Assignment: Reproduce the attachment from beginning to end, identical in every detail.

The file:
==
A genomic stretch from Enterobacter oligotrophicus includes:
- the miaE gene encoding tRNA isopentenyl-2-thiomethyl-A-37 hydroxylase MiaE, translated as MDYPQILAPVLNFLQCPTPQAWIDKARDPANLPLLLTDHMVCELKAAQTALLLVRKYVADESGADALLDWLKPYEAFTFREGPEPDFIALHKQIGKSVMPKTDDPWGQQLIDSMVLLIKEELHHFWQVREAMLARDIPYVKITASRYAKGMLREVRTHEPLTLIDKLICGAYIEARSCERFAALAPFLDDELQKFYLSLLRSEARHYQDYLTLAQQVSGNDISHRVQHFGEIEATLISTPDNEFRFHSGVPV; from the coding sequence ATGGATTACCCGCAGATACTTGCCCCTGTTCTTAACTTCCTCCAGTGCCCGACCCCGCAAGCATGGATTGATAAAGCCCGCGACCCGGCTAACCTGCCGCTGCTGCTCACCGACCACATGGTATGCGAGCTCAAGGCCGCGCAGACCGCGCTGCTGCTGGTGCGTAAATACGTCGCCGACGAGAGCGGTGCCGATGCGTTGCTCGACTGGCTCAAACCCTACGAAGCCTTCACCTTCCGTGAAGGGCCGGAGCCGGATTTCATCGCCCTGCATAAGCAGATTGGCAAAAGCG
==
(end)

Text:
A genomic stretch from Enterobacter oligotrophicus includes:
- the miaE gene encoding tRNA isopentenyl-2-thiomethyl-A-37 hydroxylase MiaE, translated as MDYPQILAPVLNFLQCPTPQAWIDKARDPANLPLLLTDHMVCELKAAQTALLLVRKYVADESGADALLDWLKPYEAFTFREGPEPDFIALHKQIGKSVMPKTDDPWGQQLIDSMVLLIKEELHHFWQVREAMLARDIPYVKITASRYAKGMLREVRTHEPLTLIDKLICGAYIEARSCERFAALAPFLDDELQKFYLSLLRSEARHYQDYLTLAQQVSGNDISHRVQHFGEIEATLISTPDNEFRFHSGVPV; from the coding sequence ATGGATTACCCGCAGATACTTGCCCCTGTTCTTAACTTCCTCCAGTGCCCGACCCCGCAAGCATGGATTGATAAAGCCCGCGACCCGGCTAACCTGCCGCTGCTGCTCACCGACCACATGGTATGCGAGCTCAAGGCCGCGCAGACCGCGCTGCTGCTGGTGCGTAAATACGTCGCCGACGAGAGCGGTGCCGATGCGTTGCTCGACTGGCTCAAACCCTACGAAGCCTTCACCTTCCGTGAAGGGCCGGAGCCGGATTTCATCGCCCTGCATAAGCAGATTGGCAAAAGCG